aamse recap

AAMSE Recap – Member Satisfaction is NOT Member Engagement

aamse recap

Last week, LRC had the privilege of co-facilitating a discussion at the American Association of Medical Society Executives (AAMSE) annual meeting in Baltimore.  My co-presenter was Jane Aguirre, Vice President of Membership & Alliances with the American Academy of Ophthalmology.  Jane has been our client contact as we have conducted member research with the Academy over the past two years.

The focus of the conference was solely on medical societies and the audience consisted primarily of management and membership-oriented professionals.  Keynote speakers spurred conversations, breakout sessions were full, and the discussions bled over into the common areas in our hotel before, during, and after each of the sessions.  In an industry that has become increasingly competitive and territorial between “generalist” and “specialist” practitioners, the underlying theme of the conversations was “how can we help each other be more successful?”

Jane and I presented a topic on how and why “Member Satisfaction is NOT Member Engagement.”  A link to the case study (which was the foundation for the presentation) can be found here.  Jane kicked off the presentation with the Academy’s experience with constructing a Composite Engagement Score (CES) to measure real-time, behavior-based engagement.  I followed, showing how conducting “voice of the member” research can be made even more powerful when linked to an internal measure, metric, score, or index, like the CES.  The marrying of the two can be incredibly powerful for near-term and long-term management and monitoring of member engagement.

The demand for actionable information on this topic was obvious:  our session was standing room only and additional attendees were turned away.  Hearing table conversations prior to the presentation, it was apparent that while some attendees believed their organization was in a good place, it wasn’t good enough or something was missing.  Others were struggling.  Struggling to understand how their members’ professional needs are evolving, discerning and communicating the organization’s real value proposition to its members, and whether they are truly relevant.

The points that seemed to resonate with most everyone in the room were the “development lessons learned” that Jane discussed.  In constructing the measures and collecting the data tied to member engagement, the process:

  • Takes longer than you think to do it right;
  • Needs to be inclusive of staff across your organization (marketing, membership, event management, advocacy, education, IT, etc.);
  • Relies on data quality, which means checking and double checking all data sources for completeness and accuracy;
  • Should err on the side of simplicity, not becoming too granular of an approach and recognizing when it is “good enough” to start making decisions;
  • May require outside help – don’t be afraid to ask other organizations, consultants, research firms to be a sounding board or to directly assist with your effort.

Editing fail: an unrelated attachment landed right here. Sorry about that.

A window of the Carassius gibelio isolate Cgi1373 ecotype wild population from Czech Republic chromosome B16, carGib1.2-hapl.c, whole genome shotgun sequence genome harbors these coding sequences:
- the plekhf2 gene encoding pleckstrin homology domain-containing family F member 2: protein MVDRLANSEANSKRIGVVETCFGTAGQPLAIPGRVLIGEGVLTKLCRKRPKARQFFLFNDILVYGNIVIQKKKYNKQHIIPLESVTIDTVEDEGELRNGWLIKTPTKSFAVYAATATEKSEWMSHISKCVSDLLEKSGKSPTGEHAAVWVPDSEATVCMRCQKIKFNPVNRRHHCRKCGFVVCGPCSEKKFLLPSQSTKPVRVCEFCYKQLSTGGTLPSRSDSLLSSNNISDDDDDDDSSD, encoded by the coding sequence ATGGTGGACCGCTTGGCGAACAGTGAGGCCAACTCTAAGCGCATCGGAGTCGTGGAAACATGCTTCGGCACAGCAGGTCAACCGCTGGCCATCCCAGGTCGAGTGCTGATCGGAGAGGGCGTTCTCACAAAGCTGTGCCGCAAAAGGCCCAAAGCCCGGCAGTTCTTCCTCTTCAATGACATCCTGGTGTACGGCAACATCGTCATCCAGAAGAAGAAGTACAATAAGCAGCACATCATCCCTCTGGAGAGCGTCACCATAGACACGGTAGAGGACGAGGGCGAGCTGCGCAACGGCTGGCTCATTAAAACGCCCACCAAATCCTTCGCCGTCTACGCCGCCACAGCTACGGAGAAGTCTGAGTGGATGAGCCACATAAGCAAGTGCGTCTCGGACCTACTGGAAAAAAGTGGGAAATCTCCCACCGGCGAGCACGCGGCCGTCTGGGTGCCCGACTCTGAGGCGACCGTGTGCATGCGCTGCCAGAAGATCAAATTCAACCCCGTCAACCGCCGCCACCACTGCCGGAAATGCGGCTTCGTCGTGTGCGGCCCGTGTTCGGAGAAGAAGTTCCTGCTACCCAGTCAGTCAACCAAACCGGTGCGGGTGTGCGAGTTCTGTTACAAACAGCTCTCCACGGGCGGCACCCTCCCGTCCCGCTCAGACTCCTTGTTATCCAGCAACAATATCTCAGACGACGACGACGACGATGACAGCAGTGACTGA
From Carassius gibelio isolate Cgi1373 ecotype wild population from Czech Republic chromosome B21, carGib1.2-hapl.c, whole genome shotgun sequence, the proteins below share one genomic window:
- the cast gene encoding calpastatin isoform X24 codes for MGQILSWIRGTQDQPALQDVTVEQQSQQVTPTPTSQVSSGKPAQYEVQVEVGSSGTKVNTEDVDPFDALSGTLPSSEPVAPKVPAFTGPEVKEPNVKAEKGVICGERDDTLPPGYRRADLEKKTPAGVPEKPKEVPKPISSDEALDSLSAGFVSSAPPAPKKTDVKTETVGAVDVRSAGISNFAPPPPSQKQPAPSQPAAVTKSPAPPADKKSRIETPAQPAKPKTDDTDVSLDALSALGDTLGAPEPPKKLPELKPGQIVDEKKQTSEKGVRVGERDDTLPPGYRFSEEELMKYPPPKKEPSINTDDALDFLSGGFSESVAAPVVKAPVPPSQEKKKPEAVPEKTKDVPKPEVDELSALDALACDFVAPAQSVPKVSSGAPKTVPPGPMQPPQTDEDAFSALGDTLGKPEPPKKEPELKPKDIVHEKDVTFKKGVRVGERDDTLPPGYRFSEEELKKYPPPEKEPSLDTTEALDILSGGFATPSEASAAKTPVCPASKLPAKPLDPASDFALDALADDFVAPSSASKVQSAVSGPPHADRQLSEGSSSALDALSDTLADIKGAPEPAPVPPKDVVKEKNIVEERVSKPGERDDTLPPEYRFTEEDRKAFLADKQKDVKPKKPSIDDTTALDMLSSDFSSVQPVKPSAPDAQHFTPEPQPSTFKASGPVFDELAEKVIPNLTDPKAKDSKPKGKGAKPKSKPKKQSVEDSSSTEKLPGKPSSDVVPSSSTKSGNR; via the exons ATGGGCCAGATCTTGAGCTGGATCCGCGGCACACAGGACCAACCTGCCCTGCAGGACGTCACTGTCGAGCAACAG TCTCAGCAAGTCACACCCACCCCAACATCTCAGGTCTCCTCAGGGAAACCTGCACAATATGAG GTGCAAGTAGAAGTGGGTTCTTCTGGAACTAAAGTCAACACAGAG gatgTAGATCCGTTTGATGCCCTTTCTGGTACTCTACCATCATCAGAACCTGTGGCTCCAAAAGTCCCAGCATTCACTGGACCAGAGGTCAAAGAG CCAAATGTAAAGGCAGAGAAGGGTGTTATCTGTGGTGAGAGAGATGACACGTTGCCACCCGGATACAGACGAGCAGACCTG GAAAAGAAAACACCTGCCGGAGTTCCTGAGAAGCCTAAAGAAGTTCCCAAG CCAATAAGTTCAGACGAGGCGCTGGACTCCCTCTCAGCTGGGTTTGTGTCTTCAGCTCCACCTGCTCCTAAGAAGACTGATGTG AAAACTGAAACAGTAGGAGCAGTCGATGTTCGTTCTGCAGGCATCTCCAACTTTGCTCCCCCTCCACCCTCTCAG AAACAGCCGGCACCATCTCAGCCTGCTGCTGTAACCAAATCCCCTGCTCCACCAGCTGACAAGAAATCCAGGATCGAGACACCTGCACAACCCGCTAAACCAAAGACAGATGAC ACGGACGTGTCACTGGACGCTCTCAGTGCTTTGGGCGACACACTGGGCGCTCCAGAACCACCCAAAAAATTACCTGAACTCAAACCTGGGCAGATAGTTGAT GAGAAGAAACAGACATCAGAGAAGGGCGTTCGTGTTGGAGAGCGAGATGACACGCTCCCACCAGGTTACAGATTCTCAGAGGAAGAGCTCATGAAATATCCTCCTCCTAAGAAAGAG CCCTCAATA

Although not nearly to the extent that we see in the corporate world, several of our attendees admitted to “drowning in data.”  From membership application information, to transactional data capture, to member survey data, their association management system contains everything they need to take action; however, they are experiencing what is known as “paralysis by analysis” – unable to make decisions because of over-thinking a situation, challenge, or problem.

Other attendees have never taken the leap into research, data, and analysis.  Some mentioned limited budget or staff resource as the reasons; others had the same fears that have paralyzed their peers in the room.

We were asked a question about whether a smaller, state organization could undertake an effort that required almost two years and a significant financial investment from the Academy.  The short answer:  yes!

Any organization can get started with a basic Excel spreadsheet that you use to maintain your membership list:

  • Start by entering membership application information (demographics, dues and non-dues payments, but also opt-in groups, committees, chapters, publications and communications).
  • Over time, capture transactional information (conference attendance, course registration, PAC donations, etc.).
  • Meanwhile, you can be tracking the information you collect to verify subjectively if your “strongly engaged” members (volunteers, leaders, regular meeting attendees) are scoring more favorably in your data than your “weakly engaged/disengaged” members. The more data you collect, the more sophisticated your analysis can become.

At the beginning of the presentation, Jane shared that it was at an associations’ conference like AAMSE where she heard from another organization that was willing to share how they had developed an internal measure.  Years later, Jane was standing before her peers sharing her own similar success story.  It was a great experience for both of us and it epitomized the collaborative conference experience that AAMSE put on for its members.

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